“I can’t confirm whether we would use the V-twin engine. That is available but if you put the V-twin into the Vitpilen you lose accessibility – it becomes aggressive and sporty, which is a bit intimidating for many riders. It would have to be done correctly, and there’s nothing on the cards yet.
“The company has a big electric strategy going on. We’re exploring a lot of the technology, we’re developing quite rapidly and will release some snippets towards the end of the year. Whether it’s off-road or in street motorcycling, the strategy is to offer a line-up of electric motorcycles in the future. That sits well with Husqvarna. It really suits our brand to have electric motorcycles as well.”
Clip-on bars that mount directly in the black-finished top yoke confirm the Vitpilen’s status as a café racer, and make the single more comfortable at speed than in town.
A four-piston Brembo caliper biting on a 320mm disc gives the Vitpilen respectably strong stopping power, but there’s no Duke R style M50 caliper or cornering ABS.
The 43mm WP usd forks give 135mm of travel, and can easily be fine-tuned for compression and rebound damping using the adjusters at the top of each leg.
Although the Vitpilen’s stylishly moulded cover hides a fuel tank that holds only 12 litres, the economical engine means that’s enough for a range of over 160km.
Among the less impressive aspects of the Husqvarna’s design is the round instrument console, which can’t match the sophistication of the 690 Duke’s TFT display.
KTM’s familiar 693cc LC4 engine, which features twin overhead cams, four valves and twin balancer shafts, is enhanced with the addition of a two-way quick-shifter.
Husqvarna borrowed the 690 Duke’s trellis frame of chrome-molybdenum steel tubes, and added a new aluminium rear subframe to support the Vitpilen’s diminutive seat.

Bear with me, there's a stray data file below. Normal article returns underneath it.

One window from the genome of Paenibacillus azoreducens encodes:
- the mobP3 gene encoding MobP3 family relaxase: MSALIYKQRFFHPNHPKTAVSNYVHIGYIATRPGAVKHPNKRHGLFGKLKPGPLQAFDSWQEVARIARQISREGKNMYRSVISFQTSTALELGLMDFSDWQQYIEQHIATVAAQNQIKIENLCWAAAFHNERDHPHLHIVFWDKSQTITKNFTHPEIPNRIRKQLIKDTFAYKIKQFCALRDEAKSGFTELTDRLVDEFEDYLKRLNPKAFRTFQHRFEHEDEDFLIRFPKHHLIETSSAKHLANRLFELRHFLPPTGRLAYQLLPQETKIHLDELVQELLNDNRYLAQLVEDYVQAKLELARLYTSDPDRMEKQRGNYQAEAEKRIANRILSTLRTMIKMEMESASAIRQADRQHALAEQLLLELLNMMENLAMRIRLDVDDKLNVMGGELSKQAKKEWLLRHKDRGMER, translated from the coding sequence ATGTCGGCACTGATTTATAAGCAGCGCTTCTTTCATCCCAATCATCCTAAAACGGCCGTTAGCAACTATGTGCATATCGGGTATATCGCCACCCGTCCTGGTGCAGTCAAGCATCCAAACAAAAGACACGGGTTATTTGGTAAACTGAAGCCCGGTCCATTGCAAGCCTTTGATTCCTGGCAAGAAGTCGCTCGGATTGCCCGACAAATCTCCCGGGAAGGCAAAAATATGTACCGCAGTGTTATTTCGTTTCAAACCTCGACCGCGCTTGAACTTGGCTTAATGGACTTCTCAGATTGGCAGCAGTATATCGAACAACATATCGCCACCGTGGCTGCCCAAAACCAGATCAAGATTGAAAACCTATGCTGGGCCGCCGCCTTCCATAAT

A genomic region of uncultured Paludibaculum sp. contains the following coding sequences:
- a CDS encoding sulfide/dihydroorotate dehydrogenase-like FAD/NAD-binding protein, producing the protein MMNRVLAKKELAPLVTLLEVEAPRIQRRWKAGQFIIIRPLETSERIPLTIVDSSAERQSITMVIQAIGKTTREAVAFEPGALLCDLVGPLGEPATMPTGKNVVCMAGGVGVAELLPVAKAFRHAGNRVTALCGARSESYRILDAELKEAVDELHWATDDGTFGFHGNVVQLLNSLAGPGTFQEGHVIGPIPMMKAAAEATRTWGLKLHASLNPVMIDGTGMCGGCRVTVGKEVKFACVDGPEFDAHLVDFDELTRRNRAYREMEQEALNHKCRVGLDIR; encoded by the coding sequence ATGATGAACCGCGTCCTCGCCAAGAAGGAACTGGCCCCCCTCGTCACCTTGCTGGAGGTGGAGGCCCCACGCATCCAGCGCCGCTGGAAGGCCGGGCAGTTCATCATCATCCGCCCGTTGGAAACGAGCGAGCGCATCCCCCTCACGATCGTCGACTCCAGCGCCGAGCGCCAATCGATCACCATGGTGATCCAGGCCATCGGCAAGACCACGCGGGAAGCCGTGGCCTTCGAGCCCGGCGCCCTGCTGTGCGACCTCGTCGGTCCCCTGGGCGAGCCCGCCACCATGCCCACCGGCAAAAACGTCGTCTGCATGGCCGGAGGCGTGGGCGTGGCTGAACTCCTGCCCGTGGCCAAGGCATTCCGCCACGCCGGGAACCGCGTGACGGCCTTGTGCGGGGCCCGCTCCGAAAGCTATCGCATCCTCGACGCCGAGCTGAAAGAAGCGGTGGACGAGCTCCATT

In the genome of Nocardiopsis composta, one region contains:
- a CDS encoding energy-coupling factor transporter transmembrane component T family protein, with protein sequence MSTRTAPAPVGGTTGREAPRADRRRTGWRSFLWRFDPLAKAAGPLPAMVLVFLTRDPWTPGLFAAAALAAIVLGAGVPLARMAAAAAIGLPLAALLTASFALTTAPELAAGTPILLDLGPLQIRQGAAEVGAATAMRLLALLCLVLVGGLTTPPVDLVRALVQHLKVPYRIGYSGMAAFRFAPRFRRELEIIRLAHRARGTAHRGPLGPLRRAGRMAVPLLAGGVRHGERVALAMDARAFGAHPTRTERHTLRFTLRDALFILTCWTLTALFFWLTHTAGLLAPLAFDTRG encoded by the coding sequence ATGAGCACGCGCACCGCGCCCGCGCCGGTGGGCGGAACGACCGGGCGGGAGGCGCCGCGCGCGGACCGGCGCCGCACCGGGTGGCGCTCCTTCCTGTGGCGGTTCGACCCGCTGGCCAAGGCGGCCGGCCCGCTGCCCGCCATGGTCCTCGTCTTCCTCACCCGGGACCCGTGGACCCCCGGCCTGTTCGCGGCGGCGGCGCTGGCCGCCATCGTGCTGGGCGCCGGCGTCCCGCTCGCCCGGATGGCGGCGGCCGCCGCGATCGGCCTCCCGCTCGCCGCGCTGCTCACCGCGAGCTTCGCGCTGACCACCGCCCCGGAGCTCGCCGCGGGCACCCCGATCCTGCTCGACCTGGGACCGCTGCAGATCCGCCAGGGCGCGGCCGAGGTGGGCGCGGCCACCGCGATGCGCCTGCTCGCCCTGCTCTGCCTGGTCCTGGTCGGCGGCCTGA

The Vitpilen’s freshly designed exhaust system, which features a pre-silencer beneath the engine, helps retain the 690 Duke’s 74bhp output while getting through Euro 4.
KTM 690 Duke
In some respects the Vitpilen’s rivals are other café racers like Ducati’s Scrambler Café Racer and even BMW’s R nineT Racer but in performance terms it’s far closer to the KTM that supplies its engine and frame. The Duke’s upright riding position means it’s more comfortable in town; arguably less so at speed. The KTM gains with its bigger tank and lower price but can’t match the Husky’s novelty value or streetwise image.
Specifications: 2018 Husqvarna Vitpilen 701
Warranty: Two year, unlimited kilometre
Colours: Back/white and black
Claimed power: 55kW[73hp]@8000rpm
Claimed torque: 74Nm[54.5ft-lbs]@6500rpm
Dry weight: 157kg
Fuel capacity: 12L
Engine: Liquid-cooled, single-cylinder, four-stroke, 102 x 84.5mm bore x stroke, 690cc, 12.7:1 compression, six-speed gearbox, Keihin EFI and EMS with RbW, double ignition
Clutch: APTC slipper clutch, hydraulic
Chassis: Chromium-Molybdenum steel trellis frame,
Seat height: 865mm, Wheelbase: 1466mm
Suspension: 43mm WP usd telescopic with compression and rebound damping adjustment (R) WP monoshock with preload and rebound damping adjustment
Brakes: Single 320mm disc, four-piston Brembo caliper (R) Single 240mm disc, single-piston Brembo caliper
Wheels & Tyres: Cast-aluminium, 3.50 x 17in, 5.00 x 17in, 120/70 – 17, 160/60 – 17, Bridgestone S21 tyres
Instruments: Digital multifunction display